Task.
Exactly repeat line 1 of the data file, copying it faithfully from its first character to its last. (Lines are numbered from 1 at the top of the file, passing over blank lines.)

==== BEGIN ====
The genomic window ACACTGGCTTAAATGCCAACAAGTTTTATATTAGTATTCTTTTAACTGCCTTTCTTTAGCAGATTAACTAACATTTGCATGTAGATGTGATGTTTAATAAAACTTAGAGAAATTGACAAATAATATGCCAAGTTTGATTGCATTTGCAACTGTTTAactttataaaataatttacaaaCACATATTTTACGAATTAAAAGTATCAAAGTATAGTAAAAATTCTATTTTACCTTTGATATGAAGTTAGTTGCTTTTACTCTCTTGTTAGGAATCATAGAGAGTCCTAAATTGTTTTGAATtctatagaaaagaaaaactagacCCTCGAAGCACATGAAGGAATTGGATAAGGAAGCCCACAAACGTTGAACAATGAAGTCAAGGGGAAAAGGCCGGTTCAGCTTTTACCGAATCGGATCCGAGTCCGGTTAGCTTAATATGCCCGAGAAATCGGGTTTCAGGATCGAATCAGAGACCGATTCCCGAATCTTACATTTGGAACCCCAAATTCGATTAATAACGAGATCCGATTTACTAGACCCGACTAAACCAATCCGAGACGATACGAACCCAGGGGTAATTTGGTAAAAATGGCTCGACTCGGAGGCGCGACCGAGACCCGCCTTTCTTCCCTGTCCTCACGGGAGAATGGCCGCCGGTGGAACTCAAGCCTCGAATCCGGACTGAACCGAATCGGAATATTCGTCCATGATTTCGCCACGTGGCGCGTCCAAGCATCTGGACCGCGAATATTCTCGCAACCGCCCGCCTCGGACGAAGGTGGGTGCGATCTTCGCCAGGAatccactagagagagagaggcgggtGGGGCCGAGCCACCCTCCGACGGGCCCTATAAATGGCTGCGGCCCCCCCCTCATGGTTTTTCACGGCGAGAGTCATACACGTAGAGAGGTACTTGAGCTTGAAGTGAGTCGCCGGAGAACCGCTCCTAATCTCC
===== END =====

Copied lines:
The genomic window ACACTGGCTTAAATGCCAACAAGTTTTATATTAGTATTCTTTTAACTGCCTTTCTTTAGCAGATTAACTAACATTTGCATGTAGATGTGATGTTTAATAAAACTTAGAGAAATTGACAAATAATATGCCAAGTTTGATTGCATTTGCAACTGTTTAactttataaaataatttacaaaCACATATTTTACGAATTAAAAGTATCAAAGTATAGTAAAAATTCTATTTTACCTTTGATATGAAGTTAGTTGCTTTTACTCTCTTGTTAGGAATCATAGAGAGTCCTAAATTGTTTTGAATtctatagaaaagaaaaactagacCCTCGAAGCACATGAAGGAATTGGATAAGGAAGCCCACAAACGTTGAACAATGAAGTCAAGGGGAAAAGGCCGGTTCAGCTTTTACCGAATCGGATCCGAGTCCGGTTAGCTTAATATGCCCGAGAAATCGGGTTTCAGGATCGAATCAGAGACCGATTCCCGAATCTTACATTTGGAACCCCAAATTCGATTAATAACGAGATCCGATTTACTAGACCCGACTAAACCAATCCGAGACGATACGAACCCAGGGGTAATTTGGTAAAAATGGCTCGACTCGGAGGCGCGACCGAGACCCGCCTTTCTTCCCTGTCCTCACGGGAGAATGGCCGCCGGTGGAACTCAAGCCTCGAATCCGGACTGAACCGAATCGGAATATTCGTCCATGATTTCGCCACGTGGCGCGTCCAAGCATCTGGACCGCGAATATTCTCGCAACCGCCCGCCTCGGACGAAGGTGGGTGCGATCTTCGCCAGGAatccactagagagagagaggcgggtGGGGCCGAGCCACCCTCCGACGGGCCCTATAAATGGCTGCGGCCCCCCCCTCATGGTTTTTCACGGCGAGAGTCATACACGTAGAGAGGTACTTGAGCTTGAAGTGAGTCGCCGGAGAACCGCTCCTAATCTCC